Australian Taxation Office

UPDATE March 2016

The industry funded Joint Submission and lobbying of the Customs Brokers and Forwarders Council of Australia Inc. (CBFCA), Conference of Asia Pacific Express Carriers (CAPEC) and Australian Federation of International Forwarders (AFIF), has now made GST workable in our industry!

Concerted, protracted and labour intensive negotiations have finally resulted in the Australian Taxation Office (ATO) agreeing to a methodology of handling GST in the international supply chain. In short, GST is to be levied on all services for goods entering Australia.

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UPDATE June 2011

We have been working collaboratively with key industry stakeholders in an aim to seek changes to the GST law to take account of unintended consequences arising from amendments to the GST cross border transport provisions made by Tax Laws Amendment (2010 GST Administration Measures No. 3) Act 2010.
This is a work in progress, with the Department of Finance, which stalled with the change in government 2013.


The initial ATO review of how this was to be administered (by the ATO) created confusion within our industry. The consortiums initial submission was to get the Government to understand that to charge GST to overseas entities was impractical. The ATO accepted that agreement and considered it had resolved that issue by ruling if our services were being charged to an overseas principal, then all of those costs are to be included in the VOTI along with freight and duty. The ATO then created confusion by defining “place of consignment”, which then led to shipping and airlines not knowing whether to charge GST on their local charges. The issue with this being that if they did not charge GST, then the ATO required this to be included in the VOTI, and this threatened the timeliness of lodging the Full Import Declaration.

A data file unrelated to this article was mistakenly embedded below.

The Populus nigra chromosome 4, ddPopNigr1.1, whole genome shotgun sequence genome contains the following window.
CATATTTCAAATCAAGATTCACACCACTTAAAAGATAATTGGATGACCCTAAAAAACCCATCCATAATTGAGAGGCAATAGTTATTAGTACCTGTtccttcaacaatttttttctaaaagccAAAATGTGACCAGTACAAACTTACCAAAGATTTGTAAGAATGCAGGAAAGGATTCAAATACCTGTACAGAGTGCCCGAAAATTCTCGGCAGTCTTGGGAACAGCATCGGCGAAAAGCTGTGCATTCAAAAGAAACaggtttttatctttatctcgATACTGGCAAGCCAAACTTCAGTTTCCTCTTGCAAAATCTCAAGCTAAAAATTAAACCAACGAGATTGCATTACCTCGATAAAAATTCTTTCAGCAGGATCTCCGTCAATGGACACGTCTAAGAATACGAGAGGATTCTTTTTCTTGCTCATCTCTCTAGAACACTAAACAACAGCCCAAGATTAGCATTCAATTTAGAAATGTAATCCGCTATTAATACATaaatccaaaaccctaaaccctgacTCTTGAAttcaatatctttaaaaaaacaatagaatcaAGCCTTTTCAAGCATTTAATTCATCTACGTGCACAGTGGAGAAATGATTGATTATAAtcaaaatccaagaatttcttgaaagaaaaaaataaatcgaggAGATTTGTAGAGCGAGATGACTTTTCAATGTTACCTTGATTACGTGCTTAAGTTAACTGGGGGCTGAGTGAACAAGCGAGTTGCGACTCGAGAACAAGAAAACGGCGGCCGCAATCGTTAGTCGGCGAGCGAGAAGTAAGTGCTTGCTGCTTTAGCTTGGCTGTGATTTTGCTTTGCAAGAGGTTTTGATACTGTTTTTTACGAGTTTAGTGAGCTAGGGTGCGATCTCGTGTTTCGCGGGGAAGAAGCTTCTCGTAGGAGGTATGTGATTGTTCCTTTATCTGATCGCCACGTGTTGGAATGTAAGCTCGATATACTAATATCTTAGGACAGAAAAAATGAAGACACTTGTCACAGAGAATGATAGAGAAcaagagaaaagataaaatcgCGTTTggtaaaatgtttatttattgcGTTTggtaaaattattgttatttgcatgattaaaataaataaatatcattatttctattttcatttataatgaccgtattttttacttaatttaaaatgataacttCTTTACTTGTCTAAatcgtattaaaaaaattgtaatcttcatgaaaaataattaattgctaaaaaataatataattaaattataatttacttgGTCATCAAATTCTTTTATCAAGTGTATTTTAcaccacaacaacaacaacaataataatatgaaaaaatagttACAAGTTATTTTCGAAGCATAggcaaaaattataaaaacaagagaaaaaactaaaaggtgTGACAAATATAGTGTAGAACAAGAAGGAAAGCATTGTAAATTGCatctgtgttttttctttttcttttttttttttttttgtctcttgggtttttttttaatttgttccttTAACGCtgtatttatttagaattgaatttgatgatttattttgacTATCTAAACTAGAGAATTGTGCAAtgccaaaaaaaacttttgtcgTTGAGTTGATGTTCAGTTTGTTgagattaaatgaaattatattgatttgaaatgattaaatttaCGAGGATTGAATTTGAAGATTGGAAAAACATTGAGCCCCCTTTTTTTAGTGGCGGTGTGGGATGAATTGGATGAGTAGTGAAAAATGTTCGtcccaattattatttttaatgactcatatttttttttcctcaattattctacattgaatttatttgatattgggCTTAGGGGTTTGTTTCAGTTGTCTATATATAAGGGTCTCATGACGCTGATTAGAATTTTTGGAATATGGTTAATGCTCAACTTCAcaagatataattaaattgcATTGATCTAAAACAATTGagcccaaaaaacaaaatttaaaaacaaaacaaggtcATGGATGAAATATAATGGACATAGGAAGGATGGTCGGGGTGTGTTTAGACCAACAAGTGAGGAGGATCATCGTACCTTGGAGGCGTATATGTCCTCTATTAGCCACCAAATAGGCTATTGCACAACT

The Ruling is now available by clicking HERE, and it describes, in full, the aspect that customs brokers and freight forwarders can now choose and the method that best suits their business practises. If the shipping or airline does not charge GST on their local charges, then the customs broker/forwarder can either include it in the VOTI, or charge the GST to its principal on their invoice. Either way, the ATO collects GST on the services.

If the principal is an overseas entity, then all charges, including the customs broker/forwarder fee(s), must be included in the VOTI. 

UPDATE June 2011

The CBFCA is pleased to advise that the industry commissioned advocate (Ernst & Young) has received a formal commitment from Bill Shorten (Assistant Treasurer, Minister for Financial Services and Superannuation) that he will arrange Treasury to consult with representatives of the cross-border industry, the Australian Taxation Office (ATO), and other relevant stakeholders with a view to developing options for his consideration.

The Minister's stated aim of this approach is to "address the compliance concerns being experienced by industry whilst still maintaining the integrity of the GST revenue and the existing GST policy"

The CBFCA will keep members up to date on pertinent developments.

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